NBA 2K17 - Review
This year, NBA 2K17 is once again leaping higher than everyone else and reaching heights that few sports simulations can claim to have even come close. And even when it is a little too permissive or sufficient in certain areas, it offers you a whole bunch of varied possibilities and enjoyable gameplay, distilling intense and singular moments of pure basketball, very difficult to match.
As a die-hard NBA fan, I've always had a special affection for the NBA 2K series. This is a game that celebrates athletes, makes me feel the frenzy a player can experience after slamming a memorable dunk, and allows me to customize my player to the smallest detail. If I was sometimes disturbed by a floating pass and confused by the rendering of players like Kevin Durant or Andrew Wiggins who seemed much too thin to me, score a distant 3-point basket at the controls of Steph Curry and see the crowd of the Oracle Arena in delirium quickly made me forget these little inconveniences.
This same observation also applies to the different facets of NBA 2K17. I don't particularly like the repetitive aspect of progress in MyCareer mode, but the amount of options available to me in Manager mode clearly increases its interest tenfold. On the court, new changes have been made, and these allow you to improve the accuracy of your shots in suspension by moving the right stick down (you can also just press the fire button if this new approach does not suit you). Likewise, you can now use the right stick to steal the ball from your opponent in various ways, or simply continue to use the button provided for this purpose. Once again, it's all about possibilities, and NBA 2K17 is extremely rich in this area.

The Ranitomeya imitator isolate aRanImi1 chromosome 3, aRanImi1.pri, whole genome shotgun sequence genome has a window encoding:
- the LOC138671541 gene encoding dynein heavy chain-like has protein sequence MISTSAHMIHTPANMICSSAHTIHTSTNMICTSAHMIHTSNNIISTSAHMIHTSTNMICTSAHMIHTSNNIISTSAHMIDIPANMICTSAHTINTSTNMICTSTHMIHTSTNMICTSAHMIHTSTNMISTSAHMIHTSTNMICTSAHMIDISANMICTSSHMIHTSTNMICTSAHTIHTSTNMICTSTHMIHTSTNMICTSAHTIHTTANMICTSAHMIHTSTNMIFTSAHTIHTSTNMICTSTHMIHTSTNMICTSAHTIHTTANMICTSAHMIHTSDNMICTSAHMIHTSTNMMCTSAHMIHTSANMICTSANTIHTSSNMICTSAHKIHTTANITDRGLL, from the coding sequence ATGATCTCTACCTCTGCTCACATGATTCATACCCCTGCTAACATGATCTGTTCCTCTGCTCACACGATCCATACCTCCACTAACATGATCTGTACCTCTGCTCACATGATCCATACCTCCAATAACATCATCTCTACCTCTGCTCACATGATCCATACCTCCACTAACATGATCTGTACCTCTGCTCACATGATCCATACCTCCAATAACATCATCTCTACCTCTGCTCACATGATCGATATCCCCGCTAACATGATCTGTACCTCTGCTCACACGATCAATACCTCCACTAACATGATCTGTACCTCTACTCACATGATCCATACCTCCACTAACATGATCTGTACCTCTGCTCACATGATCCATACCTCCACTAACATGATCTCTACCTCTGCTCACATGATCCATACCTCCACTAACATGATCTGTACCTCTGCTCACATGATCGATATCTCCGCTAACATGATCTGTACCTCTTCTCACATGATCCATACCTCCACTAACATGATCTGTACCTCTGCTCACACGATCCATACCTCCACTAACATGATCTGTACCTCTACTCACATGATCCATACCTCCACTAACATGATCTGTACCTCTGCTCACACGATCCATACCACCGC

Dribbling that rocks
The recent induction of Allen Iverson into the Basketball Hall of Fame is timely for NBA 2K17, as the game seems to make a point of honor to make the sequence of dribbles and rotations that have made the fame of this athlete much more fluid . In previous installments of the 2K series, I often felt like I was "triggering" an animation and not having full control over it. This year the situation is very different, since it is now much easier to "tie" together different dribbles in order to create devastating sequences which leave the defenders in place. This feeling of fluidity also concerns the shots, since for the first time in the history of the series, I really had the feeling of being able to interrupt a dribble in order to offer myself a favorable shooting angle when I found myself in the zone. separating the racket from the three point line.
The pace of play and the occupation of space are essential characteristics in any good NBA game that respects itself. The addition of this zone therefore gives you more opportunities to score, more creative passes, more fouls, as well as a tougher fight in defense. From time to time, making an improbable pass can be very frustrating, since unlike a quickly transmitted ball, it destroys your chances of creating a saving gap allowing your teammate to take the shot in the best conditions. . This is also valid for some players controlled by the AI who do not position themselves correctly during a counterattack.
On one level, however, the fact that the passes aren't always perfectly adjusted provides a respite for the defense. Triggers like JJ Redick and Damian Lillard are proving particularly monstrous this season, and the AI is proving to be pretty smart when it comes to backing up and crossing the line, to avoid a 3-point shot. does not turn into a vulgar long-range 2-point shot. On top of that, offensive rebounds can turn into deflections when the player is unable to secure the rebound, and I have seen some game situations where DeAndre Jordan was sticking the ball out for JJ Redick who didn't. more than to adjust a 3-point shot without any opposition.
I also have to broach the subject of the shooting mechanics which have been greatly modified this year. Now getting a green gauge or perfect timing when you fire your shot automatically results in a basket. In the past, getting a green gauge didn't have to be a successful shot, and it could be really frustrating. So thanks for making it 2K clearer.
Having such a level of control on the court is fun, except when that control inexplicably disappears. I can't control the strength of my pass; I have no control over the time taken by my players to get back before the start of a game phase; and I can't do anything to get closer to the ball carrier when the opposing pivot pushes me back under the circle during a defensive phase. When such things happen, there is absolutely nothing you can do about it, and the conclusion of such actions sometimes seems unfair to you.